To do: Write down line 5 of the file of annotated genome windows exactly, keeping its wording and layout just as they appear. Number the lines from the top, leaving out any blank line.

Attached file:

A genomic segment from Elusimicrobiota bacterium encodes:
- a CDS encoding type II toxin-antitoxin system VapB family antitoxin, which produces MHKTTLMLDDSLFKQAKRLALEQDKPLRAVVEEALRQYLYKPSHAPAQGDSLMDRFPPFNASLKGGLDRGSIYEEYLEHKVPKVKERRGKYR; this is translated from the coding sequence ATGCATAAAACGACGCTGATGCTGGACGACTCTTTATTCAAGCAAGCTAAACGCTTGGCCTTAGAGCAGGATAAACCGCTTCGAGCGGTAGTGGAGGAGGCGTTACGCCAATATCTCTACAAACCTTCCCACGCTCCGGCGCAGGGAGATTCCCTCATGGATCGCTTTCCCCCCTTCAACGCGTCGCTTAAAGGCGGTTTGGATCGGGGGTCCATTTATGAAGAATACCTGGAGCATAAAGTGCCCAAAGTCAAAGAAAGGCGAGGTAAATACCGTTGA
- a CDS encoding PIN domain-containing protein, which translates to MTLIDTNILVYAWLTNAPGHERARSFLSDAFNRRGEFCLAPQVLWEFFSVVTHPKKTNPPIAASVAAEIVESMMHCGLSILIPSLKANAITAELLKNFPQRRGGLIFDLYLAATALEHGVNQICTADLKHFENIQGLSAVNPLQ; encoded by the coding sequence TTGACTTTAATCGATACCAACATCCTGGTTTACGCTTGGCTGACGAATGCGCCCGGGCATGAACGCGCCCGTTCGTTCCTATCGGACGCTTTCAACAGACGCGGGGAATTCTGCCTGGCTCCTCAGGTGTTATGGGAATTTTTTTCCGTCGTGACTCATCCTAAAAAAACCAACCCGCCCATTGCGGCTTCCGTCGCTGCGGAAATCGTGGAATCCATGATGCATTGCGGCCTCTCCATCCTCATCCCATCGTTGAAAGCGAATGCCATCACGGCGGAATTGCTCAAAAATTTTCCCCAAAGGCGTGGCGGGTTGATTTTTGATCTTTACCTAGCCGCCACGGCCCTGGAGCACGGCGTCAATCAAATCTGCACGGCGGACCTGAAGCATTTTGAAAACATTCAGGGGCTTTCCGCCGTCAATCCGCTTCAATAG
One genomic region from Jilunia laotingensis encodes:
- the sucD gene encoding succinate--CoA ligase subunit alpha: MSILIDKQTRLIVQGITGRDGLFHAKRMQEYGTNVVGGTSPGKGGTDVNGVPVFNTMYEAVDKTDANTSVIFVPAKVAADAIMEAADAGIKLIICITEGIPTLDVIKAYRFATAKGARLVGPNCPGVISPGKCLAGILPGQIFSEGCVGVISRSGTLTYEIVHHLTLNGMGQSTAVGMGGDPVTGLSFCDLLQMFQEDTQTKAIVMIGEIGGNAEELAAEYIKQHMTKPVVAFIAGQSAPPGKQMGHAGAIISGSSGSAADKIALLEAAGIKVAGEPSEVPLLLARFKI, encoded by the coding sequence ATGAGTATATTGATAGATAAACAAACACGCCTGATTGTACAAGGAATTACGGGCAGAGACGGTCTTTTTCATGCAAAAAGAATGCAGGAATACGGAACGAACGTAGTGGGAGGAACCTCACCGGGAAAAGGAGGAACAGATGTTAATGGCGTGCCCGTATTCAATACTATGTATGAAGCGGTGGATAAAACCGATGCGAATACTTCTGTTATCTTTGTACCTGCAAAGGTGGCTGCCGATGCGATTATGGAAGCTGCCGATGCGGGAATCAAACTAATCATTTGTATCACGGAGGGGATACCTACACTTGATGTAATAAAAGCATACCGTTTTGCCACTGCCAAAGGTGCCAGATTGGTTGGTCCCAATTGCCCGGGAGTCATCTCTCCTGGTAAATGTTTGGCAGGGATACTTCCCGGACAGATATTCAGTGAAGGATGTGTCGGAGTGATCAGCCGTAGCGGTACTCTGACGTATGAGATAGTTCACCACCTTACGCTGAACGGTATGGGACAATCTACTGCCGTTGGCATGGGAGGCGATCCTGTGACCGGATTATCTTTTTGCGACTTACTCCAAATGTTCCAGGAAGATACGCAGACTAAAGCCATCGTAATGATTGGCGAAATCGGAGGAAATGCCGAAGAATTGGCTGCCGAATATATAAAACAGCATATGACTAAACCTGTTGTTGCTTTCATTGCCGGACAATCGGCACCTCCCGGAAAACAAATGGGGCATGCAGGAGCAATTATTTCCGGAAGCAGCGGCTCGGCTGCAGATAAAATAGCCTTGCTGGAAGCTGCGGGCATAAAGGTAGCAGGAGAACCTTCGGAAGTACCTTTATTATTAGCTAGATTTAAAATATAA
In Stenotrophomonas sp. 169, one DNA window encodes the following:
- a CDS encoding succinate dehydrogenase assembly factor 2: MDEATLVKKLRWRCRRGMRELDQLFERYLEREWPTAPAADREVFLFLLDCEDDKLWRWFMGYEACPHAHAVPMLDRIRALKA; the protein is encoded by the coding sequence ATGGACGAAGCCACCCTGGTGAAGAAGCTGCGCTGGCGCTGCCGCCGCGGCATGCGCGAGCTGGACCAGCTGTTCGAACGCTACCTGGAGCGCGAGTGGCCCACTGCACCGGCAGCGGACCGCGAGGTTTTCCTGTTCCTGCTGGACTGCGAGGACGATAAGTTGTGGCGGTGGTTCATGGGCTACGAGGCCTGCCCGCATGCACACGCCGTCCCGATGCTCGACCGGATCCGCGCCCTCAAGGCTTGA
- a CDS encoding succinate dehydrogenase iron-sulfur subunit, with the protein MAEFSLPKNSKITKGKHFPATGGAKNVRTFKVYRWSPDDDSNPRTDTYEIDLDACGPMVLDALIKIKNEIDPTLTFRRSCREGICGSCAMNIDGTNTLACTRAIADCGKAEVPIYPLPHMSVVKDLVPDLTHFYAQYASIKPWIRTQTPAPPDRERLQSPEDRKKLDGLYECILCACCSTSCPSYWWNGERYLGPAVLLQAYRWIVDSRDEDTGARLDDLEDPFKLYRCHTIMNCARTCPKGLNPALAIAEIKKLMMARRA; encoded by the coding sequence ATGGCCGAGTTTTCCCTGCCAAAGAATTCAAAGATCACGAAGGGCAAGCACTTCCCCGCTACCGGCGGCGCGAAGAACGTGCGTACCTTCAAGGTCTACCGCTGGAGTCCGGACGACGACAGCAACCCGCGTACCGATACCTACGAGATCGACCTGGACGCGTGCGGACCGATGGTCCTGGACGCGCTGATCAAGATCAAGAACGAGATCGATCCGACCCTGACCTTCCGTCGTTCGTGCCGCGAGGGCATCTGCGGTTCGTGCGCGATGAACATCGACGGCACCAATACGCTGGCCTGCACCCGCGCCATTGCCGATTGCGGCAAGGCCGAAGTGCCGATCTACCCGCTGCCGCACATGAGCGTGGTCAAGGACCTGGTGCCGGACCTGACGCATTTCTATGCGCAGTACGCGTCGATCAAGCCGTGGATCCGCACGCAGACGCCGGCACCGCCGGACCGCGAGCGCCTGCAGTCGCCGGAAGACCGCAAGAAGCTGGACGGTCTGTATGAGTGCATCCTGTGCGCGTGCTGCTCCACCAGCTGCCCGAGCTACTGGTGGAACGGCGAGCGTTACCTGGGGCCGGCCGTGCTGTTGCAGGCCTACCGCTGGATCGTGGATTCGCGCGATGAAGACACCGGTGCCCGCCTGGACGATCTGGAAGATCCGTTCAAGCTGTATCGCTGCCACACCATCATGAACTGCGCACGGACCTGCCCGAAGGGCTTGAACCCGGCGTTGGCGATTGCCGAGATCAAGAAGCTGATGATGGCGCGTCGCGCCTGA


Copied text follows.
- the sucD gene encoding succinate--CoA ligase subunit alpha: MSILIDKQTRLIVQGITGRDGLFHAKRMQEYGTNVVGGTSPGKGGTDVNGVPVFNTMYEAVDKTDANTSVIFVPAKVAADAIMEAADAGIKLIICITEGIPTLDVIKAYRFATAKGARLVGPNCPGVISPGKCLAGILPGQIFSEGCVGVISRSGTLTYEIVHHLTLNGMGQSTAVGMGGDPVTGLSFCDLLQMFQEDTQTKAIVMIGEIGGNAEELAAEYIKQHMTKPVVAFIAGQSAPPGKQMGHAGAIISGSSGSAADKIALLEAAGIKVAGEPSEVPLLLARFKI, encoded by the coding sequence ATGAGTATATTGATAGATAAACAAACACGCCTGATTGTACAAGGAATTACGGGCAGAGACGGTCTTTTTCATGCAAAAAGAATGCAGGAATACGGAACGAACGTAGTGGGAGGAACCTCACCGGGAAAAGGAGGAACAGATGTTAATGGCGTGCCCGTATTCAATACTATGTATGAAGCGGTGGATAAAACCGATGCGAATACTTCTGTTATCTTTGTACCTGCAAAGGTGGCTGCCGATGCGATTATGGAAGCTGCCGATGCGGGAATCAAACTAATCATTTGTATCACGGAGGGGATACCTACACTTGATGTAATAAAAGCATACCGTTTTGCCACTGCCAAAGGTGCCAGATTGGTTGGTCCCAATTGCCCGGGAGTCATCTCTCCTGGTAAATGTTTGGCAGGGATACTTCCCGGACAGATATTCAGTGAAGGATGTGTCGGAGTGATCAGCCGTAGCGGTACTCTGACGTATGAGATAGTTCACCACCTTACGCTGAACGGTATGGGACAATCTACTGCCGTTGGCATGGGAGGCGATCCTGTGACCGGATTATCTTTTTGCGACTTACTCCAAATGTTCCAGGAAGATACGCAGACTAAAGCCATCGTAATGATTGGCGAAATCGGAGGAAATGCCGAAGAATTGGCTGCCGAATATATAAAACAGCATATGACTAAACCTGTTGTTGCTTTCATTGCCGGACAATCGGCACCTCCCGGAAAACAAATGGGGCATGCAGGAGCAATTATTTCCGGAAGCAGCGGCTCGGCTGCAGATAAAATAGCCTTGCTGGAAGCTGCGGGCATAAAGGTAGCAGGAGAACCTTCGGAAGTACCTTTATTATTAGCTAGATTTAAAATATAA